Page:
Monthly Archives: November 2012

Bobby, King of Boy’s Town by Cass McCombs

Ah, the Sunday morning. You wake up, brew some coffee, put on a relaxing record, and let the blood in your brain begin to rejuvenate from the wild events of the weekend. You kick back in your favorite recliner, maybe read a good book, or maybe watch some football– you take the day off. The relaxing sound of the Sunday morning has never been replicated as perfectly as The Velvet Underground’s “Sunday Morning,” but there has been such a high amount of attempt, that to ignore the “copy-cats” would be ignoble to the world of music. And hey, who doesn’t always enjoy a sluggishly soothing come down anthem? I know I do. Cass McCombs, staple of the indie-singer-songwriter genre, is known for his slow burning musical lozenges (“County Line”), but the rarity, “Bobby, King of Boy’s Town,” has that perfect amount of energy– not too much and not too little– never fatiguing listeners in the way that slower tempo songs can sometimes do. The song is like that first sip of coffee, drowsy yet optimistic, warm and awakening. The song’s nonsensical lyrical content is refreshing in an entertaining way and somewhat hallucinogenic as McCombs croons, “God Bless Father Flanagan, the movies is bologna.” The melody struggles to keep up with itself, bumbling along like a young boy who just learned how to hum. It’s an exact demonstration of one of music’s many purposes: escape. “Bobby, King of Boy’s Town” is a three minute and forty-seven second mental transportation. And after a long week and a shameless weekend, an escape is much needed.



Cinnamon by The Dirty Nil

Barack Obama has been reelected. Marijuana is now legal in Washington and Colorado. Same-sex marriage is now allowed in Maine, Washington, and Maryland. America is evolving. Our country is evolving. And whether you like it or not, progressivism is here to stay. We are living in the time of the “middle-class,” a time where it’s finally okay to be an outlier, and unfortunately a time of great political divide. Half of the country is ecstatic with the election while the other half seems to be stuck in a rut of red-faced anger. However, in the dirty world of politics someone is always going to be pissed off. Throughout history political anger has played a huge role in shaping the way America functions. The once popular Whig party was born out of intense opposition to President Andrew Jackson’s “executive tyranny”, John Brown marched into the south and slaughtered dozens of pro-slavery southerners during the 1850’s to affirm the abolitionists’ heroic allegiance to the destruction of slavery, Upton Sinclair, so angry with the unsanitary production methods of the meat industry, wrote an entire novel that exposed the industry’s disgusting forms of processing and packaging which led to stricter government regulation, women grew tired of being treated as inferiors, mobilized, and eventually passed the 19th amendment, and the Southern California African-American community got sick of being oppressed by the police and brutally tore apart their environment, rioting with vengeful anger in the Los Angeles Race Riots of 1992. Politics can cause people to get strangely hot under their collars. It’s an odd phenomenon to grasp. People are born different, isn’t it obvious that we won’t agree on everything– especially politics? Isn’t that difference what makes our country so great? Some people seem to forget. Nevertheless, there are ways to deal with the hotheaded and simple methods to diffuse tense political discussions. You simply ignore them. You let them be pissed off. Let the angry sulk in their own resentment. There’s no need to get caught up in someone else’s animosity, we’ve got enough of that as it is on our own.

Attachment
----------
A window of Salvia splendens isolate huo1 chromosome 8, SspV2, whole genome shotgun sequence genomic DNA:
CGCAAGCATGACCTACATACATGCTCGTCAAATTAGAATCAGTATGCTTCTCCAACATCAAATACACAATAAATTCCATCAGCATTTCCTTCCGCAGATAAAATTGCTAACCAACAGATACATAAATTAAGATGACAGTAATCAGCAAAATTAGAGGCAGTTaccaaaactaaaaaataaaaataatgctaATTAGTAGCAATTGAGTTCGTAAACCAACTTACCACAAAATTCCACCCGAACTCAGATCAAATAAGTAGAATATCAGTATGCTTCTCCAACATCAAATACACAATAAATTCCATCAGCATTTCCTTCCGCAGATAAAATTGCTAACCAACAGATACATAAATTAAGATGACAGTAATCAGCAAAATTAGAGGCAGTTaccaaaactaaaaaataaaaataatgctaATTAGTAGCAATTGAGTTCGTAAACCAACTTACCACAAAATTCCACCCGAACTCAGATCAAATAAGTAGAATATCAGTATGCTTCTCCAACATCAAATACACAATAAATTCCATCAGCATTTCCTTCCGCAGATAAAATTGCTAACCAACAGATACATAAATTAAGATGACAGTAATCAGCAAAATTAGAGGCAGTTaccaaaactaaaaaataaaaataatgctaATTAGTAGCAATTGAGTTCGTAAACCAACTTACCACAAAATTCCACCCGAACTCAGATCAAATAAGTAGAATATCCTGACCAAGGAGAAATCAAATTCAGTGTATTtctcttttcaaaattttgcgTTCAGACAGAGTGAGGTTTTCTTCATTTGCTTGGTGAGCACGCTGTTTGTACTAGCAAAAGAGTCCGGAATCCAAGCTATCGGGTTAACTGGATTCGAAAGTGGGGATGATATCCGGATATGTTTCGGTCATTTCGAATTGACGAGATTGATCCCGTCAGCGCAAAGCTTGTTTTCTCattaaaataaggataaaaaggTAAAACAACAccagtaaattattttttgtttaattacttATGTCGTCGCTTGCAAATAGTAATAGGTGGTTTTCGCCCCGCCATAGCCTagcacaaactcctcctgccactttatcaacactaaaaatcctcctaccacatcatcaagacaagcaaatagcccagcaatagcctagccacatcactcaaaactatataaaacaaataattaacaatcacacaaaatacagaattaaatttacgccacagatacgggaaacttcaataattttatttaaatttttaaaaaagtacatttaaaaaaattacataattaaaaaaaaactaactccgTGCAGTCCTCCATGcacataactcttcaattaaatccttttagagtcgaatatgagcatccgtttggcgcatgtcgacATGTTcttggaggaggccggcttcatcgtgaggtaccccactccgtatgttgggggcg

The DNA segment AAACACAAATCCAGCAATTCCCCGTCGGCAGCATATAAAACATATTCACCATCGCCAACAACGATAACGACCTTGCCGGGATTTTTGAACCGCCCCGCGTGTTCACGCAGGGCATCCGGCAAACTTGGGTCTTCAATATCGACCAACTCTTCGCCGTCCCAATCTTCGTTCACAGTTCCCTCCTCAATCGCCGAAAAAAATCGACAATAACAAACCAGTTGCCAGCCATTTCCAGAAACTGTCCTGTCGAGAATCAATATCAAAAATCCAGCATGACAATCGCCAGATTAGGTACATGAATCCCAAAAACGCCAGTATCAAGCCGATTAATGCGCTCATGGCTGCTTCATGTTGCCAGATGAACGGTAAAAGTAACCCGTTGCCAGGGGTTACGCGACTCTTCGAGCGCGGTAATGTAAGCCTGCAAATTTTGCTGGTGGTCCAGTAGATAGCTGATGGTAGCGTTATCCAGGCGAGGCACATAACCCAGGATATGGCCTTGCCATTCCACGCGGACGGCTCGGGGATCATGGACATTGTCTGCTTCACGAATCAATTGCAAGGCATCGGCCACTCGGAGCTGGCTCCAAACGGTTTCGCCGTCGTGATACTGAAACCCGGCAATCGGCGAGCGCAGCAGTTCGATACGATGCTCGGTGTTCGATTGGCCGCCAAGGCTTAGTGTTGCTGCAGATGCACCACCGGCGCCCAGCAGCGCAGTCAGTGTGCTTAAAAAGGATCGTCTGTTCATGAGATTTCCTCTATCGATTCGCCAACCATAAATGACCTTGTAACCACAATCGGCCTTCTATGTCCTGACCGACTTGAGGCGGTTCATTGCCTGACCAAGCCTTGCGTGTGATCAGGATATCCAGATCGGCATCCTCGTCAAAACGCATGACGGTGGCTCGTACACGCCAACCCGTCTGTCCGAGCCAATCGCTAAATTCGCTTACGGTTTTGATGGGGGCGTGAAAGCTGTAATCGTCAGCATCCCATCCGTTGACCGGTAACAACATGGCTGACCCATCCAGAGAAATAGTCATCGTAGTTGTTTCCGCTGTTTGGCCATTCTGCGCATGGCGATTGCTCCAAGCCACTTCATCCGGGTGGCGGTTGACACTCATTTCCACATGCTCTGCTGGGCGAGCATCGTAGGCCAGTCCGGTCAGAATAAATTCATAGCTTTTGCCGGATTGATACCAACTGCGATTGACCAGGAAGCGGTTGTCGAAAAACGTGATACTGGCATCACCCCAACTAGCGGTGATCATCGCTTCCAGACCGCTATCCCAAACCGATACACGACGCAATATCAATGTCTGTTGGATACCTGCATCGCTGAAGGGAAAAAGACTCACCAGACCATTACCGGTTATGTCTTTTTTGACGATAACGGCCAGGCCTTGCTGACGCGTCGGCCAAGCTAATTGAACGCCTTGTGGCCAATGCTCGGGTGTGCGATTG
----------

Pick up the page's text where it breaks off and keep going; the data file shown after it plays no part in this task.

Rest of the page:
The Dirty Nil, a grungy rock band out of Ontario, Canada knows just how to extinguish an ill-tempered tantrum. The trio’s recent EP, Summer Mix-Tape is like a hurling ball of fire on a crash course for the uptight. On the standout track, “Cinnamon,” the rowdy band fuses guitar and drum barrages with boys-night-out-no-worries lyrics, punching all of the band’s fun-detractors right in the jaw. “Cinnamon” isn’t as political as relationship-based, but as the band growls, “You can be pissed if you want to!”, you can’t help but to aim this verdict at the political world today. The guitars’ distortion is heavy and slightly fuzzy, reminiscent of Nirvana and Superchunk, creating even more red-hot urgency under the song’s thesis of “chill-out.” The Dirty Nil don’t care if you disagree with them, they have better things to do, like “going out and getting fucked up with their friends.” And when the world is making your blood pressure rise, your palms sweaty, and your fists shake, sometimes going out with your friends and erasing the angers of the day from your head is essential to human life. People can get so worked up about things they either don’t understand, don’t like, or don’t believe– politics is an obvious in today’s world. America seems so volatile right now. I think our entire country needs to take advice from The Dirty Nil and find a good friend and a great bar and indulge.